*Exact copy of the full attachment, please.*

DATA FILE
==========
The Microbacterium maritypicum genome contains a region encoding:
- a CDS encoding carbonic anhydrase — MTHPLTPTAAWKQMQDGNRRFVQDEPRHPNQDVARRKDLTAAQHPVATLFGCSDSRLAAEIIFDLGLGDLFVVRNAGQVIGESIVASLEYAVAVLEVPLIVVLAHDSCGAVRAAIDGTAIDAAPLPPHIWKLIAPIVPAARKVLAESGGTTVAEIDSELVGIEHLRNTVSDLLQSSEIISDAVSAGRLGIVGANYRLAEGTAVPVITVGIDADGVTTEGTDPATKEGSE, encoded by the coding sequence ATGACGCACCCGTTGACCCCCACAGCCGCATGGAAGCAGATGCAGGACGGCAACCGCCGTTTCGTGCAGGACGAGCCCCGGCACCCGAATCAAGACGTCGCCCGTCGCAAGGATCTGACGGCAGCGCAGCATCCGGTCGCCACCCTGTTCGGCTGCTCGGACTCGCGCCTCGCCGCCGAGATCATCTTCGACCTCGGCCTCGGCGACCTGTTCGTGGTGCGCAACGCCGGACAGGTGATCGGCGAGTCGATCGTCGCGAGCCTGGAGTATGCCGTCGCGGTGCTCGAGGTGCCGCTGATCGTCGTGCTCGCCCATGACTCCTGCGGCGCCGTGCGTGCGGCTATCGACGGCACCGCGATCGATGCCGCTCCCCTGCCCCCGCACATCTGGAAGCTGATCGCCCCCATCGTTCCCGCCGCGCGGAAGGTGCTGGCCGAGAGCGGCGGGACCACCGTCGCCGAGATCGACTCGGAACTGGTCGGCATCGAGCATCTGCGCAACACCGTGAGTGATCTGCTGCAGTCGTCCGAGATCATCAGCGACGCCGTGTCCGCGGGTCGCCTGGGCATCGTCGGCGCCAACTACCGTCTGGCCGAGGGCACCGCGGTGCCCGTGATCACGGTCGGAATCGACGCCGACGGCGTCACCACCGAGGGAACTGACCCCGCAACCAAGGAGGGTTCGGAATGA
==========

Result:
The Microbacterium maritypicum genome contains a region encoding:
- a CDS encoding carbonic anhydrase — MTHPLTPTAAWKQMQDGNRRFVQDEPRHPNQDVARRKDLTAAQHPVATLFGCSDSRLAAEIIFDLGLGDLFVVRNAGQVIGESIVASLEYAVAVLEVPLIVVLAHDSCGAVRAAIDGTAIDAAPLPPHIWKLIAPIVPAARKVLAESGGTTVAEIDSELVGIEHLRNTVSDLLQSSEIISDAVSAGRLGIVGANYRLAEGTAVPVITVGIDADGVTTEGTDPATKEGSE, encoded by the coding sequence ATGACGCACCCGTTGACCCCCACAGCCGCATGGAAGCAGATGCAGGACGGCAACCGCCGTTTCGTGCAGGACGAGCCCCGGCACCCGAATCAAGACGTCGCCCGTCGCAAGGATCTGACGGCAGCGCAGCATCCGGTCGCCACCCTGTTCGGCTGCTCGGACTCGCGCCTCGCCGCCGAGATCATCTTCGACCTCGGCCTCGGCGACCTGTTCGTGGTGCGCAACGCCGGACAGGTGATCGGCGAGTCGATCGTCGCGAGCCTGGAGTATGCCGTCGCGGTGCTCGAGGTGCCGCTGATCGTCGTGCTCGCCCATGACTCCTGCGGCGCCGTGCGTGCGGCTATCGACGGCACCGCGATCGATGCCGCTCCCCTGCCCCCGCACATCTGGAAGCTGATCGCCCCCATCGTTCCCGCCGCGCGGAAGGTGCTGGCCGAGAGCGGCGGGACCACCGTCGCCGAGATCGACTCGGAACTGGTCGGCATCGAGCATCTGCGCAACACCGTGAGTGATCTGCTGCAGTCGTCCGAGATCATCAGCGACGCCGTGTCCGCGGGTCGCCTGGGCATCGTCGGCGCCAACTACCGTCTGGCCGAGGGCACCGCGGTGCCCGTGATCACGGTCGGAATCGACGCCGACGGCGTCACCACCGAGGGAACTGACCCCGCAACCAAGGAGGGTTCGGAATGA